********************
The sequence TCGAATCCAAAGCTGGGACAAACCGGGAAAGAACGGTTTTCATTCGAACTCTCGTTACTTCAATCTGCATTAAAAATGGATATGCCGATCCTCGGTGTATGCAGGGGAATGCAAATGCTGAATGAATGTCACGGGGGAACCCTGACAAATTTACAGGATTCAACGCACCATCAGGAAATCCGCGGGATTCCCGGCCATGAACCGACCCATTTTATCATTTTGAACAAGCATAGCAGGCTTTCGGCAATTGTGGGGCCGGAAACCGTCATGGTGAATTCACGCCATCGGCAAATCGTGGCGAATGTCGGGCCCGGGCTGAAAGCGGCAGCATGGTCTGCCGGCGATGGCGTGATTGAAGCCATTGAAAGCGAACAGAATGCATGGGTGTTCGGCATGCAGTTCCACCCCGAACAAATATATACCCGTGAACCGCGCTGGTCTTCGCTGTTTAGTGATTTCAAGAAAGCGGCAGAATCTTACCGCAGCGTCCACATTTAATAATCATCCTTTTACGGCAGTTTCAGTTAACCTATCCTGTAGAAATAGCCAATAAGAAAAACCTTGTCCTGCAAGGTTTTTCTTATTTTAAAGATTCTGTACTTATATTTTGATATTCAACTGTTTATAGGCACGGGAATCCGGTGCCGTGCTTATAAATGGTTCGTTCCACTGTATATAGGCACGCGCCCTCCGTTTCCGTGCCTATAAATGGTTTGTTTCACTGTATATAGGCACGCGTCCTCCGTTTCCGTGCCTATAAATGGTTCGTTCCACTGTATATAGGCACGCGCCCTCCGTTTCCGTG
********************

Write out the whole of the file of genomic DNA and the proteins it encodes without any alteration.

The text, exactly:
The sequence TCGAATCCAAAGCTGGGACAAACCGGGAAAGAACGGTTTTCATTCGAACTCTCGTTACTTCAATCTGCATTAAAAATGGATATGCCGATCCTCGGTGTATGCAGGGGAATGCAAATGCTGAATGAATGTCACGGGGGAACCCTGACAAATTTACAGGATTCAACGCACCATCAGGAAATCCGCGGGATTCCCGGCCATGAACCGACCCATTTTATCATTTTGAACAAGCATAGCAGGCTTTCGGCAATTGTGGGGCCGGAAACCGTCATGGTGAATTCACGCCATCGGCAAATCGTGGCGAATGTCGGGCCCGGGCTGAAAGCGGCAGCATGGTCTGCCGGCGATGGCGTGATTGAAGCCATTGAAAGCGAACAGAATGCATGGGTGTTCGGCATGCAGTTCCACCCCGAACAAATATATACCCGTGAACCGCGCTGGTCTTCGCTGTTTAGTGATTTCAAGAAAGCGGCAGAATCTTACCGCAGCGTCCACATTTAATAATCATCCTTTTACGGCAGTTTCAGTTAACCTATCCTGTAGAAATAGCCAATAAGAAAAACCTTGTCCTGCAAGGTTTTTCTTATTTTAAAGATTCTGTACTTATATTTTGATATTCAACTGTTTATAGGCACGGGAATCCGGTGCCGTGCTTATAAATGGTTCGTTCCACTGTATATAGGCACGCGCCCTCCGTTTCCGTGCCTATAAATGGTTTGTTTCACTGTATATAGGCACGCGTCCTCCGTTTCCGTGCCTATAAATGGTTCGTTCCACTGTATATAGGCACGCGCCCTCCGTTTCCGTG